The+man+bringing+change%3A+Freshman+Harrison+Dollar+has+big+ideas+for+Washburn.+Along+with+his+running+mate%2C+Sierra+Jeter%2C+he+believes+that+Washburn+is+ready+for+a+new+course.+

The man bringing change: Freshman Harrison Dollar has big ideas for Washburn. Along with his running mate, Sierra Jeter, he believes that Washburn is ready for a new course.

Harrison Dollar seeks change on campus

Everyone wants change, but not everyone is willing to step up to the plate and do it; Harrison Dollar is the exception. 

Dollar is a freshman at Washburn University who is majoring in political science. Washburn Student Government Association (WSGA) was a great way for him to get his foot in the door and start the real-world application. 

Dollar joined WSGA as a senator this past fall and said his experience wasn’t what he expected. 

“For the most part it’s [WSGA] been pretty negative, I feel like WSGA doesn’t do too much for students,” said Dollar. “I believe that most of the time it is petty politics and drama, and I’m looking to change that because leadership starts at the top.”

The current administration was sectarian and there was an obvious ingroup and outgroup, and as freshman senators we were in the out group,” said Gabe Harden, the campaign manager of the Dollar-Jeter campaign. “With that being said, I think Dylan and Abby are phenomenal people, and whoever will win this year is a much needed departure from this year’s poisonous working culture.”

This is why Dollar, with his running mate Sierra Jeter, wants to run for president and vice-president of WSGA; even though they are young, they believe they can bring the change that they think is necessary to Washburn University. 

Running as a freshman could scare some people, but Dollar couldn’t be more unfazed. 

“I want to run as a freshman because I am not completely corrupted by the politics and the drama yet,” said Dollar. “I have new perspectives, and as a freshman, I had an idealistic view of what student government can be.” 

He is ambitious and aggressive in fulfilling those ambitions,” said Harden. 

Dollar thinks some current issues that Washburn University is facing are things such as tuition, unnecessary fines and focusing more on student’s mental health. His campaign has a 5 step policy plan that he will base his campaign on. The first is discipline policy: higher accountability, lower punishment. With this policy, he hopes to get rid of unnecessary punishment with an example of getting caught in your dorm room with alcohol and getting a fine for it.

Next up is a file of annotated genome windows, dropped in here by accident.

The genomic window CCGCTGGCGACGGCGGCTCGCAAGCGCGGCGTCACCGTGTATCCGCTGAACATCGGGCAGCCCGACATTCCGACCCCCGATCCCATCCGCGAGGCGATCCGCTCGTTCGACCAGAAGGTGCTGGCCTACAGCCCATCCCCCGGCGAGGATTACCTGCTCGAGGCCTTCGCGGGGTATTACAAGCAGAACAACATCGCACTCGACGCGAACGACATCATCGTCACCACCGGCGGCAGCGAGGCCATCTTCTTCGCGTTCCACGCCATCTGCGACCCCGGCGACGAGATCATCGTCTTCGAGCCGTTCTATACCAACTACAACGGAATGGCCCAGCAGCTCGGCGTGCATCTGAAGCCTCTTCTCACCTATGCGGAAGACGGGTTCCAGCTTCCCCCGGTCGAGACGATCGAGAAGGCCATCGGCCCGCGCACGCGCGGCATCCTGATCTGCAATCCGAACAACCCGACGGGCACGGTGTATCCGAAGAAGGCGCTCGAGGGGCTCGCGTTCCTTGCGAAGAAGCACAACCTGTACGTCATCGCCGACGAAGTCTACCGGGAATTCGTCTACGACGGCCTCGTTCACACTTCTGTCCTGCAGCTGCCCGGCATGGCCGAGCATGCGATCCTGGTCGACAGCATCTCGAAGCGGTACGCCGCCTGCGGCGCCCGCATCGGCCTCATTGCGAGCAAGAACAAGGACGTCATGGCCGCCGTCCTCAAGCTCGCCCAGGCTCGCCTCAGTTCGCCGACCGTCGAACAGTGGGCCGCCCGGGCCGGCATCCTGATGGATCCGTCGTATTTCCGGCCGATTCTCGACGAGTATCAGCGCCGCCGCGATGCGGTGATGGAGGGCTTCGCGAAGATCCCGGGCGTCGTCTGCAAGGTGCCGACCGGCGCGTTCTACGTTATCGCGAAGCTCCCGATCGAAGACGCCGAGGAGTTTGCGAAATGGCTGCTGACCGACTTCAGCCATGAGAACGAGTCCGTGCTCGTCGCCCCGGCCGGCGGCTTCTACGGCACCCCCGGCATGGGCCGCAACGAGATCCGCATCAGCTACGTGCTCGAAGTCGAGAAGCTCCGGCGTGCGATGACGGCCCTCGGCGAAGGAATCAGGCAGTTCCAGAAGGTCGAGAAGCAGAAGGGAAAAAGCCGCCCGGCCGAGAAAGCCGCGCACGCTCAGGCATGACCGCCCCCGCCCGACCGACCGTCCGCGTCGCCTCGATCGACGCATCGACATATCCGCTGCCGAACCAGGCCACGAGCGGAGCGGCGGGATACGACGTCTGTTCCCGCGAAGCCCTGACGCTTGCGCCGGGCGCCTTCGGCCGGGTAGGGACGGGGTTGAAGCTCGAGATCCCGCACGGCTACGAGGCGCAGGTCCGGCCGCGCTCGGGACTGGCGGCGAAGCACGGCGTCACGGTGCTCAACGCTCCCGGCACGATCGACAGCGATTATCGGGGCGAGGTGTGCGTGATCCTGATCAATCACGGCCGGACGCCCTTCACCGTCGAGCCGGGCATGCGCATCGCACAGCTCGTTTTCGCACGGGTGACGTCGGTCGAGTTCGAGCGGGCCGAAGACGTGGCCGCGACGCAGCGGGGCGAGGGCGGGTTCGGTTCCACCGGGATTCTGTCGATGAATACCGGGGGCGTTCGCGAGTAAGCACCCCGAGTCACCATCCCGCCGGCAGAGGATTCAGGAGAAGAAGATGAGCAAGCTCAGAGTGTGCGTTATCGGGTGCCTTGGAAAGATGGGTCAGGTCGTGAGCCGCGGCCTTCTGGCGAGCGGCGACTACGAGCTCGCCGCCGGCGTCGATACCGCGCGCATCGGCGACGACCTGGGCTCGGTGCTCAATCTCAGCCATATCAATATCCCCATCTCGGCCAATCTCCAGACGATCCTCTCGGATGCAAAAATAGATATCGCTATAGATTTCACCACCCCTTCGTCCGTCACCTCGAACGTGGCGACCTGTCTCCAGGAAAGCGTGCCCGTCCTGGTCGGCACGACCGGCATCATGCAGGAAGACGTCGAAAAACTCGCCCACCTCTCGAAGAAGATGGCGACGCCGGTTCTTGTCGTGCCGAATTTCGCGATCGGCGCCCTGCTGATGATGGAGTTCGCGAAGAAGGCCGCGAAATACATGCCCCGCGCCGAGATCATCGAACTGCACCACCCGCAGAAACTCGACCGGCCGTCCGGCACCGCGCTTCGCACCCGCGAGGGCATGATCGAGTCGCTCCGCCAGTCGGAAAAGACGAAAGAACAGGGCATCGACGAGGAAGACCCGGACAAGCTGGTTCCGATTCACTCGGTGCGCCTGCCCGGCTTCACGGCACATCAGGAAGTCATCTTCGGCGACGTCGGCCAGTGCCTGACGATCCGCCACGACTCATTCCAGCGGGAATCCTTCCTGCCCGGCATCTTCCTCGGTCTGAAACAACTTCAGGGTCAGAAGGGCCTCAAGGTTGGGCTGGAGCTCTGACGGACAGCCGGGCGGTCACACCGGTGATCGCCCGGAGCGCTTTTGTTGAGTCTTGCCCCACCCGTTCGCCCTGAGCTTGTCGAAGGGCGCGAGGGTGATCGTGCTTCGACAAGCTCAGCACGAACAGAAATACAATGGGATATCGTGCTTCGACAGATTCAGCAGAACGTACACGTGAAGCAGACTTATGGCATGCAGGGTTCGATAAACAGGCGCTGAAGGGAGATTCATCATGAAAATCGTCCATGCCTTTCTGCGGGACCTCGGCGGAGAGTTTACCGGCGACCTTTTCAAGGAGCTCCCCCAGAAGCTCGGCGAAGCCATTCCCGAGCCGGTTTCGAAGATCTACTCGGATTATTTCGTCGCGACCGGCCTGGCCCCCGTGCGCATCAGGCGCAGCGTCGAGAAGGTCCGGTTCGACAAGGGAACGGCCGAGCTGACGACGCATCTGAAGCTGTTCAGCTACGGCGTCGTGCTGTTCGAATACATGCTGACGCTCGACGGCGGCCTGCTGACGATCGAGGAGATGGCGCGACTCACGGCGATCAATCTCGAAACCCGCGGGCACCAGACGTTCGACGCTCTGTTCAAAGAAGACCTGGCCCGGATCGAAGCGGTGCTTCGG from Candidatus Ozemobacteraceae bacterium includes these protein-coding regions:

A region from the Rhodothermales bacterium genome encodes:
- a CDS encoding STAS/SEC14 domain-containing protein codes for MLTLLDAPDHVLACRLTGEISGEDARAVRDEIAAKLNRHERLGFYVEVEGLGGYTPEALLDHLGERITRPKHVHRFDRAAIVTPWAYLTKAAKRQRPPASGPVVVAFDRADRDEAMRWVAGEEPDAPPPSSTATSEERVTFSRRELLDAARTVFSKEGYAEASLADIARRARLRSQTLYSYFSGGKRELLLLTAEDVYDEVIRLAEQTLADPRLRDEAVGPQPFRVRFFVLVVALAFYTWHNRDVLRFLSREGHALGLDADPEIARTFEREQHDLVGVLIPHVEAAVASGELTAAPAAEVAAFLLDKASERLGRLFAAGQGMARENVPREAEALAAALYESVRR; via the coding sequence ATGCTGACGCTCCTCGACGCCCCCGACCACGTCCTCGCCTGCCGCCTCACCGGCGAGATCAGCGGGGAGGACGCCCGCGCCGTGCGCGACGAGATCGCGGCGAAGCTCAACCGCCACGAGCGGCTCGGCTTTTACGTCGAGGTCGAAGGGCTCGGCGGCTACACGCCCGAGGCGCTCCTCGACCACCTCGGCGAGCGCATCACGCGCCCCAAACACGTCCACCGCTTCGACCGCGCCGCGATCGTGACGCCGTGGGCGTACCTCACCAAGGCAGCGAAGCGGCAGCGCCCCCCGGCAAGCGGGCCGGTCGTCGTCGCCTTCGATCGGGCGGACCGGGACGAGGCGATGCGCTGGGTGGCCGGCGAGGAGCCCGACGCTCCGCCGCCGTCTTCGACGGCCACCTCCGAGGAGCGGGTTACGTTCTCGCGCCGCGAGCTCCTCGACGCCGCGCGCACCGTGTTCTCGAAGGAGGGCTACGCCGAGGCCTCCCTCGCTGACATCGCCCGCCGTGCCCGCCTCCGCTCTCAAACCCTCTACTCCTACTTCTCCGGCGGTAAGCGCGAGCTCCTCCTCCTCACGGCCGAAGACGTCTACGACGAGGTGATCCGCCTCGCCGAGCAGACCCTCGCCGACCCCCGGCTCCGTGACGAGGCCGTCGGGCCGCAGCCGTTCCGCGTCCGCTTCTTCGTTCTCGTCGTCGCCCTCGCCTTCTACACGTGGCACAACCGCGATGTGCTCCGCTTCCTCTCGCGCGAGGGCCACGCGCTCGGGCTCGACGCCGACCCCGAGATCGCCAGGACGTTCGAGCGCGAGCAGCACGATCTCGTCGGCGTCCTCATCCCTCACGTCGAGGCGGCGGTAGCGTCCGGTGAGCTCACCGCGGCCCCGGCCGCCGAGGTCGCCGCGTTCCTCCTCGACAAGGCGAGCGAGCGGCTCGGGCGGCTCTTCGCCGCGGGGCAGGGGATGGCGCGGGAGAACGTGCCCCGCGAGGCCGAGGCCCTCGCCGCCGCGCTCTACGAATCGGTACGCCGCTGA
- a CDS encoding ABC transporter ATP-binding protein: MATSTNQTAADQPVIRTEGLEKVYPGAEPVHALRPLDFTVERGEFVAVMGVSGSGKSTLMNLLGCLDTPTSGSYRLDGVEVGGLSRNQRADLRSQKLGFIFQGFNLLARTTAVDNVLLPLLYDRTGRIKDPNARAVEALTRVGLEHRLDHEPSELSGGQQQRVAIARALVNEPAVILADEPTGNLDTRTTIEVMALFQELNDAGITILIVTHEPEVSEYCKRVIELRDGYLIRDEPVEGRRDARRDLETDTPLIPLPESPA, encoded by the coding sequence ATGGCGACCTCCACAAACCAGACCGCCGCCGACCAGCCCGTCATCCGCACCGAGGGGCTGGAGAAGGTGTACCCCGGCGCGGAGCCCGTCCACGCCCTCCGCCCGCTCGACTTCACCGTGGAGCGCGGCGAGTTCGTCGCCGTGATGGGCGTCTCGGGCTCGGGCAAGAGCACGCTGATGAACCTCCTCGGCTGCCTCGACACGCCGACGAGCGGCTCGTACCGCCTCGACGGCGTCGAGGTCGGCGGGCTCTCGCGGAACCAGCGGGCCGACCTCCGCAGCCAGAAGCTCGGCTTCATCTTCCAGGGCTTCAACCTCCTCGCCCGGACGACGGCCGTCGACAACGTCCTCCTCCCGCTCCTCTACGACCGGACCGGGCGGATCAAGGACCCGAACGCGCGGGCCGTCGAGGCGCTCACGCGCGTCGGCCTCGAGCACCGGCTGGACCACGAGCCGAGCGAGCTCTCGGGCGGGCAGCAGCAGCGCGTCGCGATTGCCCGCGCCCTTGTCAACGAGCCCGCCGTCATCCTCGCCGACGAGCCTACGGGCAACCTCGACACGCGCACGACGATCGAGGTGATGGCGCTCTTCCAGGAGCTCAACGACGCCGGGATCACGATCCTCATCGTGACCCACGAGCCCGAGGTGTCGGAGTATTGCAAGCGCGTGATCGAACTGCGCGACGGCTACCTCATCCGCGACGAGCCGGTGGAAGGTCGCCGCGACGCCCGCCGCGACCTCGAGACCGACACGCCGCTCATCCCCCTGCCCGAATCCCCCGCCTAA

The next is health and safety: student body and mind. With this policy, Dollar hopes to provide easier access to counseling, focus more on mental health, and make campus a safer environment by focusing on creating safety features on campus that work as well as adding adequate lighting to the parking lots.

The third is campus cohesion: collaboration is key. Here he wants to actively be building relationships with other student organizations, provide more volunteer opportunities and create a WSGA advisory council; this council would be a council of the largest groups on campus coming together to have one collective voice for the students. 

The fourth campaign policy is quality of life: making a high-quality campus. To accomplish this, Dollar wants to focus on flexibility for meal plans and in the dining hall and streamlining academic advising to make it clear for majors. He also wants to make sure people get their money’s worth and provide more recreational opportunities on campus by adding hammocks and outdoor seating as well as board and table games. 

The last is bigger than Washburn: put Washburn on the map. To achieve this, Dollar wants to have more community service in Topeka, creating better lines of employment between the campus and the Topeka Community, and create relationships with other universities in Kansas.

Dollar wants to be the voice of students who aren’t able to speak up or don’t want to. 

When asked what figure or figures inspire him, he explained that it is the student with mental health issues, the student who is struggling financially but shows up to class to maintain a 4.0 and the first-generation students.

“Those are the students that inspire me,” said Dollar. 

Dollar finished off by saying that his campaign is ready to make change. 

“Look at the two campaigns, or two options and ask ‘which is going to keep the status quo and, which is going to help us bring a shared vision to life?’” said Dollar. “Our shared vision is to get a tuition refund, to get better mental health and to provide students the financial success of not being fined as a punishment. That is what our campaign wants to do.”

Follow Dollar and Jeter’s campaign on dollar.jeter.wsga.campaign.

Edited by: Crystal Hendrix, Katrina Johnson, Matthew L. Self

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